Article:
For nearly 50 years, financial economists have scratched their heads wondering why more people, at least those without significant bequest motives, didn’t buy annuities.
They provide higher income than bonds and protect against the risk of outliving one’s wealth. Why people would refuse to feast on what may be the only free lunch economics offers—higher consumption and elimination of risk at the same time—has so bothered academics that the question has its own catchy nickname: “the annuity puzzle,” which legions of aspirants have sought to solve.
Now, defying all the conventional wisdom, a team of two researchers, Felix Reichling of the Congressional Budget Office and Kent Smetters (left) of the University of Pennsylvania’s Wharton School, have published a new working paper on annuity optimization that concludes that low demand for annuities is no puzzle at all.
In fact, the authors state that the optimal level of annuity ownership may actually be negative, such that the true annuity puzzle may be why people are not shorting annuities.
Reichling and Smetters’ thesis, though not yet formally published, is likely to spark significant debate within the academic and financial services communities. To get an early briefing for financial advisors, AdvisorOne spoke with co-author Smetters, who is especially known among advisors as the founder of middle-market financial planning firm Veritat Advisors, which LPL acquired from him in 2012.
A distinguished scholar, Smetters did not hastily launch into this controversial finding. He said he has been thinking about the issue for about a decade and has been taking his time getting the mathematics right while honing a computer model that has been crunching through hundreds of thousands of optimization problems.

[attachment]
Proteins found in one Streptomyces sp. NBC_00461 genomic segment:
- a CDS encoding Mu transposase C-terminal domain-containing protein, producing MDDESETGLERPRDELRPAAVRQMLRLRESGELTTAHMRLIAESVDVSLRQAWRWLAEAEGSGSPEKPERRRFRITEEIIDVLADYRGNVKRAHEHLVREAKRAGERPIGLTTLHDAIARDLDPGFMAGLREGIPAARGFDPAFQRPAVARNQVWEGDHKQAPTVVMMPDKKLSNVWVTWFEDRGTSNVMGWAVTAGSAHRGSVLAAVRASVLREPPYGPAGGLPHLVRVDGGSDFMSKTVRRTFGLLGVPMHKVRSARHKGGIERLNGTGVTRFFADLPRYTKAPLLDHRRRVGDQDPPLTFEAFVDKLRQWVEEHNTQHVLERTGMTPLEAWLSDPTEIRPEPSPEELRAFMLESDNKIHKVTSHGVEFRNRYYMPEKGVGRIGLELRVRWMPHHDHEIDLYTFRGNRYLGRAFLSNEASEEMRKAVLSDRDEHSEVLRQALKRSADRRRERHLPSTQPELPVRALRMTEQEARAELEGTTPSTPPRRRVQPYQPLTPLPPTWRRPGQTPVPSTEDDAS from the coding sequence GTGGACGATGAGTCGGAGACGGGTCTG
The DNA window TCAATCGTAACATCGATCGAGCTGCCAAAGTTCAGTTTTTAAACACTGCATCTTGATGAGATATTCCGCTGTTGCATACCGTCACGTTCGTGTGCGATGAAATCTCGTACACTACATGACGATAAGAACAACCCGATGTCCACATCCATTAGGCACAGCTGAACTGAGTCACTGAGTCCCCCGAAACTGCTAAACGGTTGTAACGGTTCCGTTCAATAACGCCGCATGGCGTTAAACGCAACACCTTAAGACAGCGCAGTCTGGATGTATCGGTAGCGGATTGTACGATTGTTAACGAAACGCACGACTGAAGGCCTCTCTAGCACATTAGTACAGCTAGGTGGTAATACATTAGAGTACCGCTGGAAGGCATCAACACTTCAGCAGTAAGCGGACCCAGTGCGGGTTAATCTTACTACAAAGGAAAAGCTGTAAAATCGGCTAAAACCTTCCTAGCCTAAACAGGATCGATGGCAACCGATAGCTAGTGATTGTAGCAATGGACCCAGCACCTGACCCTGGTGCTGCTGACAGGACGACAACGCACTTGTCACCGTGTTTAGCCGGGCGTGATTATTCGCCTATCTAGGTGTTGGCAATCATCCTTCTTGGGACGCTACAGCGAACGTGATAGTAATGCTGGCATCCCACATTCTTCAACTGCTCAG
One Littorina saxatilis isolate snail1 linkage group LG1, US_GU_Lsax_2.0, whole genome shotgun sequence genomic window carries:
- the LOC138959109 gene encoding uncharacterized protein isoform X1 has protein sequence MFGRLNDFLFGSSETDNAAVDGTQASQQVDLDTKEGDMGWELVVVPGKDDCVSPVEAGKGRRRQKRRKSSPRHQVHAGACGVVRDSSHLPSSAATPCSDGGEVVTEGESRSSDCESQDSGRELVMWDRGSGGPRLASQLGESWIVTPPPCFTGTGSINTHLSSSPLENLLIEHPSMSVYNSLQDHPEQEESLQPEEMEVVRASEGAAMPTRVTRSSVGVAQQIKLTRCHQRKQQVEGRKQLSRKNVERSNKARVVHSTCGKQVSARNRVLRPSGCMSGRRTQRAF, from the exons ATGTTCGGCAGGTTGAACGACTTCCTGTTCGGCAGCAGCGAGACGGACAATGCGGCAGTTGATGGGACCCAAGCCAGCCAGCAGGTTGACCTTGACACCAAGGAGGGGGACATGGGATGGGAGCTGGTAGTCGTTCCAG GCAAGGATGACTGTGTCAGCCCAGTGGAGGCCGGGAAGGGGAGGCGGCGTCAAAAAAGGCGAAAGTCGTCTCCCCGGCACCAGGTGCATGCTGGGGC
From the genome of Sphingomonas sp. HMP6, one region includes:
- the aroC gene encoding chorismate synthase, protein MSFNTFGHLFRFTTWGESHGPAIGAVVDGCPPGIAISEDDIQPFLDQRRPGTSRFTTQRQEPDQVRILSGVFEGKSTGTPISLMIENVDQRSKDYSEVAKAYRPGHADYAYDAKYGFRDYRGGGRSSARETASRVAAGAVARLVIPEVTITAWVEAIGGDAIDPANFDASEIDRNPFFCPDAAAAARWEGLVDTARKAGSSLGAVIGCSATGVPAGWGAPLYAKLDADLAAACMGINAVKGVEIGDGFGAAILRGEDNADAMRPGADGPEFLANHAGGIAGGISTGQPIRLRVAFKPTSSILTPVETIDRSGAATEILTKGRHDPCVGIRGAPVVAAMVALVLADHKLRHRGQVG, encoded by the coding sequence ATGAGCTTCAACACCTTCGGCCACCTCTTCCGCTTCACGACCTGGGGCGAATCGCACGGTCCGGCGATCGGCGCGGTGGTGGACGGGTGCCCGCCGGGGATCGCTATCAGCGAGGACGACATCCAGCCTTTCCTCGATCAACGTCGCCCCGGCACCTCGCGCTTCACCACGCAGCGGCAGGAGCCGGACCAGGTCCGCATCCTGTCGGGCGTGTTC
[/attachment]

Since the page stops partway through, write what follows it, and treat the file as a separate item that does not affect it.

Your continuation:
AdvisorOne: So who should and who shouldn’t be buying annuities?
Smetters: The conventional wisdom has been that people should annuitize a lot, and the big mystery was why don’t they annuitize a lot.
The point of our paper is mainly to simply ask: Does it actually make sense that people should buy annuities as much as conventional wisdom says? And the answer is “no” for most Americans.
The average American should probably not annuitize any of their wealth. Younger people should not. Even most people at retirement should not.
Those who should buy annuities have already incurred health costs or are quite elderly and would get large value for buying an annuity. Those are very exceptional cases.
But most younger people should negatively annuitize, which they can do by buying a fair amount of life insurance.
Your paper seems to argue that the reason for negatively annuitizing turns on the health care risks that people face at various life stages. Can you elaborate?